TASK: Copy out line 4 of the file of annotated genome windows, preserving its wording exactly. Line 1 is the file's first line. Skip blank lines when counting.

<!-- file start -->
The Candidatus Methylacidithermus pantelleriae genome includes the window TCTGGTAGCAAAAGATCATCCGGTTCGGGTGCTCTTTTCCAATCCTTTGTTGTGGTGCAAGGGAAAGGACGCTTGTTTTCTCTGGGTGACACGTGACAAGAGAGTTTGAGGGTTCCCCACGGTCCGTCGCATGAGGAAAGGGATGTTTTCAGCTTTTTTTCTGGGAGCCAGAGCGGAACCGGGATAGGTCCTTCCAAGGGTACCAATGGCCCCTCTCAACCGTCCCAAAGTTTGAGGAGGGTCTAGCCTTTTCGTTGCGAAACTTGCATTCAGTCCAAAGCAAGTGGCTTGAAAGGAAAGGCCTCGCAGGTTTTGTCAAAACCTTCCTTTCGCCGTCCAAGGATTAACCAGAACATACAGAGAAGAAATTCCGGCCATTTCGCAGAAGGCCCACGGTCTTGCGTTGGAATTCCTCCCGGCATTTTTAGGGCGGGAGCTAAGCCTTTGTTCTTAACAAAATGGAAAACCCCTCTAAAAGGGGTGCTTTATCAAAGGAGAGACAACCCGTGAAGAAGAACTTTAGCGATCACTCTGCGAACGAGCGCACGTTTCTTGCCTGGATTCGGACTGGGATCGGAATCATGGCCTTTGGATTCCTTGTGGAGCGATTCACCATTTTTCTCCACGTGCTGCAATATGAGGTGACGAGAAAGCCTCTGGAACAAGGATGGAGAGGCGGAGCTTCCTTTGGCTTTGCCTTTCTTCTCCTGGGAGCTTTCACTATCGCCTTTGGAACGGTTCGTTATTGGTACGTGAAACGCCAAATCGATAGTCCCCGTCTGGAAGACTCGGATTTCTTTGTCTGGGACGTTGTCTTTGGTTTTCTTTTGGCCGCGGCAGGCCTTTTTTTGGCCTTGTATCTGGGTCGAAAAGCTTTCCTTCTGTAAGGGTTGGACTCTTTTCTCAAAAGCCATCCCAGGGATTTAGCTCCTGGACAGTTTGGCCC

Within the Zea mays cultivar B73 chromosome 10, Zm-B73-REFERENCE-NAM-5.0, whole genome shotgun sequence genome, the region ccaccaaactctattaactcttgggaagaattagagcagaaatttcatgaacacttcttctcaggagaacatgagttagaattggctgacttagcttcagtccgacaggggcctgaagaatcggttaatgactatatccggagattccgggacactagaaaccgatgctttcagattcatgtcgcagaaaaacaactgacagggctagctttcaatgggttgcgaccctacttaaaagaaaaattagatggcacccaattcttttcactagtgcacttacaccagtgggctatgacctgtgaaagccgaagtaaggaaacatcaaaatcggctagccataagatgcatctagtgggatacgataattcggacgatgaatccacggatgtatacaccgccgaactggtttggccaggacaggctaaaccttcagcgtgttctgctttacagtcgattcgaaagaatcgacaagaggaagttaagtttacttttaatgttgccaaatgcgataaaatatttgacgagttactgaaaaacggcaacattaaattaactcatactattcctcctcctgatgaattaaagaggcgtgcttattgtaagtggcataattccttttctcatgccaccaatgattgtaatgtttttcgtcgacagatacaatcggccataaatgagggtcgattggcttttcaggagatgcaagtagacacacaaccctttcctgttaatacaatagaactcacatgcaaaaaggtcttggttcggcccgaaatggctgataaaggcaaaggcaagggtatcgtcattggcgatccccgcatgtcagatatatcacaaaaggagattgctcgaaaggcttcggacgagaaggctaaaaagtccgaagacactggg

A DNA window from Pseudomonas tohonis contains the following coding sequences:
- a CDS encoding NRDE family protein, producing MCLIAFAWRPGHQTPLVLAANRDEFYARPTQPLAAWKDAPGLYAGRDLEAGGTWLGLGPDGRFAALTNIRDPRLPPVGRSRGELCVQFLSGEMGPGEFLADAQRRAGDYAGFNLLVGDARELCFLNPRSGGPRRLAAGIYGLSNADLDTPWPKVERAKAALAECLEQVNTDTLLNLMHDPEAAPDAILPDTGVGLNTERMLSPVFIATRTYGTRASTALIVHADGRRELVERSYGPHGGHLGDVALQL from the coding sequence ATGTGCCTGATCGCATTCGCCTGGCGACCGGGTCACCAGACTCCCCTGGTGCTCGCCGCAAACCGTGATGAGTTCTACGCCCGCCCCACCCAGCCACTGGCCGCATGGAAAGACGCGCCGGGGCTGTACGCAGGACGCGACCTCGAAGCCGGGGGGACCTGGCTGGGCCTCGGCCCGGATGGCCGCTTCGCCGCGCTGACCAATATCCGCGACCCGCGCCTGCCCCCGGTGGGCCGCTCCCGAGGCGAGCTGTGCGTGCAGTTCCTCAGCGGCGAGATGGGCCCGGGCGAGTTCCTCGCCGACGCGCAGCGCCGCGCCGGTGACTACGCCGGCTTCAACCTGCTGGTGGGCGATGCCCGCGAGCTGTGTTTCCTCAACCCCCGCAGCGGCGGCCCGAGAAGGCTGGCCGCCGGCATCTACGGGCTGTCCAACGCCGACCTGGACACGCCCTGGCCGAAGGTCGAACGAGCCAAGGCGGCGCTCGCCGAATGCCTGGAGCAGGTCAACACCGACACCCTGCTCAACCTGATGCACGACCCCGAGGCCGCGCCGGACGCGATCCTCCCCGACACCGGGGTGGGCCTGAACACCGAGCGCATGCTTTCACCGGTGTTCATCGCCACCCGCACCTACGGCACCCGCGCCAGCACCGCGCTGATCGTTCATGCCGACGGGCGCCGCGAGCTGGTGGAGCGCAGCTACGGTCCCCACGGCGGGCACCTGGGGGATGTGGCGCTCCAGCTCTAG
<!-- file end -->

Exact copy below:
- a CDS encoding NRDE family protein, producing MCLIAFAWRPGHQTPLVLAANRDEFYARPTQPLAAWKDAPGLYAGRDLEAGGTWLGLGPDGRFAALTNIRDPRLPPVGRSRGELCVQFLSGEMGPGEFLADAQRRAGDYAGFNLLVGDARELCFLNPRSGGPRRLAAGIYGLSNADLDTPWPKVERAKAALAECLEQVNTDTLLNLMHDPEAAPDAILPDTGVGLNTERMLSPVFIATRTYGTRASTALIVHADGRRELVERSYGPHGGHLGDVALQL from the coding sequence ATGTGCCTGATCGCATTCGCCTGGCGACCGGGTCACCAGACTCCCCTGGTGCTCGCCGCAAACCGTGATGAGTTCTACGCCCGCCCCACCCAGCCACTGGCCGCATGGAAAGACGCGCCGGGGCTGTACGCAGGACGCGACCTCGAAGCCGGGGGGACCTGGCTGGGCCTCGGCCCGGATGGCCGCTTCGCCGCGCTGACCAATATCCGCGACCCGCGCCTGCCCCCGGTGGGCCGCTCCCGAGGCGAGCTGTGCGTGCAGTTCCTCAGCGGCGAGATGGGCCCGGGCGAGTTCCTCGCCGACGCGCAGCGCCGCGCCGGTGACTACGCCGGCTTCAACCTGCTGGTGGGCGATGCCCGCGAGCTGTGTTTCCTCAACCCCCGCAGCGGCGGCCCGAGAAGGCTGGCCGCCGGCATCTACGGGCTGTCCAACGCCGACCTGGACACGCCCTGGCCGAAGGTCGAACGAGCCAAGGCGGCGCTCGCCGAATGCCTGGAGCAGGTCAACACCGACACCCTGCTCAACCTGATGCACGACCCCGAGGCCGCGCCGGACGCGATCCTCCCCGACACCGGGGTGGGCCTGAACACCGAGCGCATGCTTTCACCGGTGTTCATCGCCACCCGCACCTACGGCACCCGCGCCAGCACCGCGCTGATCGTTCATGCCGACGGGCGCCGCGAGCTGGTGGAGCGCAGCTACGGTCCCCACGGCGGGCACCTGGGGGATGTGGCGCTCCAGCTCTAG